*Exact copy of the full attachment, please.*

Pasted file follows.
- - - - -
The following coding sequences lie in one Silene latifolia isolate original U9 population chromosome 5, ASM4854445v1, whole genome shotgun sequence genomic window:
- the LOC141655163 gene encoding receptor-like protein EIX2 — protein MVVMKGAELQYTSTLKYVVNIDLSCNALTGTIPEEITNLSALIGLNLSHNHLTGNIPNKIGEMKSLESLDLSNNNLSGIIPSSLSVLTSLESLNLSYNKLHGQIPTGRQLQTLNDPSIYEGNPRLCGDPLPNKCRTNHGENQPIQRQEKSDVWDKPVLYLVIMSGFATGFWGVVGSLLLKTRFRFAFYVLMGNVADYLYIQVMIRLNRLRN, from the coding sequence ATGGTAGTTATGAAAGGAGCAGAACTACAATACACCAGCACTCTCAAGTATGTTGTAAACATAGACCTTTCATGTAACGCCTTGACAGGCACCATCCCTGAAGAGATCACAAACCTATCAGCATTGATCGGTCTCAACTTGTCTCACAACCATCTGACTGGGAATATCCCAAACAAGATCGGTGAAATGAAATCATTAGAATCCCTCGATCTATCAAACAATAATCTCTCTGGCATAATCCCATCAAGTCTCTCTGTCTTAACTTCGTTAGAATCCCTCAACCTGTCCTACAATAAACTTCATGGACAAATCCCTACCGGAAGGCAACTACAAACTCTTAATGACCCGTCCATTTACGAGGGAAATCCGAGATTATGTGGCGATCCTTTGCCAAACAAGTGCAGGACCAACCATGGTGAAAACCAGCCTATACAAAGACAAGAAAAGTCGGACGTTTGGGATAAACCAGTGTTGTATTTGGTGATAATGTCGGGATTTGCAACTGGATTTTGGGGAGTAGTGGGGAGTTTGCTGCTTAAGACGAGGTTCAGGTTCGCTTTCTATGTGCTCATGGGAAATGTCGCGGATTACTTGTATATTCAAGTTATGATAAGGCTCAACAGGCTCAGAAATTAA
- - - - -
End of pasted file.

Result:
The following coding sequences lie in one Silene latifolia isolate original U9 population chromosome 5, ASM4854445v1, whole genome shotgun sequence genomic window:
- the LOC141655163 gene encoding receptor-like protein EIX2 — protein MVVMKGAELQYTSTLKYVVNIDLSCNALTGTIPEEITNLSALIGLNLSHNHLTGNIPNKIGEMKSLESLDLSNNNLSGIIPSSLSVLTSLESLNLSYNKLHGQIPTGRQLQTLNDPSIYEGNPRLCGDPLPNKCRTNHGENQPIQRQEKSDVWDKPVLYLVIMSGFATGFWGVVGSLLLKTRFRFAFYVLMGNVADYLYIQVMIRLNRLRN, from the coding sequence ATGGTAGTTATGAAAGGAGCAGAACTACAATACACCAGCACTCTCAAGTATGTTGTAAACATAGACCTTTCATGTAACGCCTTGACAGGCACCATCCCTGAAGAGATCACAAACCTATCAGCATTGATCGGTCTCAACTTGTCTCACAACCATCTGACTGGGAATATCCCAAACAAGATCGGTGAAATGAAATCATTAGAATCCCTCGATCTATCAAACAATAATCTCTCTGGCATAATCCCATCAAGTCTCTCTGTCTTAACTTCGTTAGAATCCCTCAACCTGTCCTACAATAAACTTCATGGACAAATCCCTACCGGAAGGCAACTACAAACTCTTAATGACCCGTCCATTTACGAGGGAAATCCGAGATTATGTGGCGATCCTTTGCCAAACAAGTGCAGGACCAACCATGGTGAAAACCAGCCTATACAAAGACAAGAAAAGTCGGACGTTTGGGATAAACCAGTGTTGTATTTGGTGATAATGTCGGGATTTGCAACTGGATTTTGGGGAGTAGTGGGGAGTTTGCTGCTTAAGACGAGGTTCAGGTTCGCTTTCTATGTGCTCATGGGAAATGTCGCGGATTACTTGTATATTCAAGTTATGATAAGGCTCAACAGGCTCAGAAATTAA